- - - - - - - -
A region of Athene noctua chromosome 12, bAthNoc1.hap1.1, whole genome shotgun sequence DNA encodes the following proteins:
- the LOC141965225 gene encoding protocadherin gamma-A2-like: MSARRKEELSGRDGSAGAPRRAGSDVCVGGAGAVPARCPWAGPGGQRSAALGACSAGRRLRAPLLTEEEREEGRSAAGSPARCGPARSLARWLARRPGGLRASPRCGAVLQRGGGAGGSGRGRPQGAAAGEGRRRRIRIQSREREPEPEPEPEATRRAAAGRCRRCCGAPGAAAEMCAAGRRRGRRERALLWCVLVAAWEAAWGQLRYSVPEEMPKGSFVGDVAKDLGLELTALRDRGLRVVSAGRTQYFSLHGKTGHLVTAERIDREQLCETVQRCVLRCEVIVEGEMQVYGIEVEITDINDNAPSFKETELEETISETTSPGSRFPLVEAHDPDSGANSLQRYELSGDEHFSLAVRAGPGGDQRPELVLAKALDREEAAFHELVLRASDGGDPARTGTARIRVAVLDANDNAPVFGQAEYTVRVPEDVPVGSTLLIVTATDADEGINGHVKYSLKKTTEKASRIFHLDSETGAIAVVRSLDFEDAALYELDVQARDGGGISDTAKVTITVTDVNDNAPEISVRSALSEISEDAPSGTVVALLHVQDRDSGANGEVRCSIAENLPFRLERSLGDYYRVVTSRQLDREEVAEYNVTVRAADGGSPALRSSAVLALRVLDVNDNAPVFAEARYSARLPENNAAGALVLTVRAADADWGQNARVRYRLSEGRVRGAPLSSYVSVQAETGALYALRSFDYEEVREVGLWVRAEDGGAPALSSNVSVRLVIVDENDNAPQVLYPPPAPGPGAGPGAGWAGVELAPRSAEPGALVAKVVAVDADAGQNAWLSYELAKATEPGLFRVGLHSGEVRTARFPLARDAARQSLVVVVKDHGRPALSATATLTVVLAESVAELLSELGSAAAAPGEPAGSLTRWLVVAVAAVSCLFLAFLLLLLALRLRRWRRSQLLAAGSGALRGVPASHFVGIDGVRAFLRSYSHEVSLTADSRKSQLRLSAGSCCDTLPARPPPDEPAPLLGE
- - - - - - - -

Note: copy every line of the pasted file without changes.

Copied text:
A region of Athene noctua chromosome 12, bAthNoc1.hap1.1, whole genome shotgun sequence DNA encodes the following proteins:
- the LOC141965225 gene encoding protocadherin gamma-A2-like: MSARRKEELSGRDGSAGAPRRAGSDVCVGGAGAVPARCPWAGPGGQRSAALGACSAGRRLRAPLLTEEEREEGRSAAGSPARCGPARSLARWLARRPGGLRASPRCGAVLQRGGGAGGSGRGRPQGAAAGEGRRRRIRIQSREREPEPEPEPEATRRAAAGRCRRCCGAPGAAAEMCAAGRRRGRRERALLWCVLVAAWEAAWGQLRYSVPEEMPKGSFVGDVAKDLGLELTALRDRGLRVVSAGRTQYFSLHGKTGHLVTAERIDREQLCETVQRCVLRCEVIVEGEMQVYGIEVEITDINDNAPSFKETELEETISETTSPGSRFPLVEAHDPDSGANSLQRYELSGDEHFSLAVRAGPGGDQRPELVLAKALDREEAAFHELVLRASDGGDPARTGTARIRVAVLDANDNAPVFGQAEYTVRVPEDVPVGSTLLIVTATDADEGINGHVKYSLKKTTEKASRIFHLDSETGAIAVVRSLDFEDAALYELDVQARDGGGISDTAKVTITVTDVNDNAPEISVRSALSEISEDAPSGTVVALLHVQDRDSGANGEVRCSIAENLPFRLERSLGDYYRVVTSRQLDREEVAEYNVTVRAADGGSPALRSSAVLALRVLDVNDNAPVFAEARYSARLPENNAAGALVLTVRAADADWGQNARVRYRLSEGRVRGAPLSSYVSVQAETGALYALRSFDYEEVREVGLWVRAEDGGAPALSSNVSVRLVIVDENDNAPQVLYPPPAPGPGAGPGAGWAGVELAPRSAEPGALVAKVVAVDADAGQNAWLSYELAKATEPGLFRVGLHSGEVRTARFPLARDAARQSLVVVVKDHGRPALSATATLTVVLAESVAELLSELGSAAAAPGEPAGSLTRWLVVAVAAVSCLFLAFLLLLLALRLRRWRRSQLLAAGSGALRGVPASHFVGIDGVRAFLRSYSHEVSLTADSRKSQLRLSAGSCCDTLPARPPPDEPAPLLGE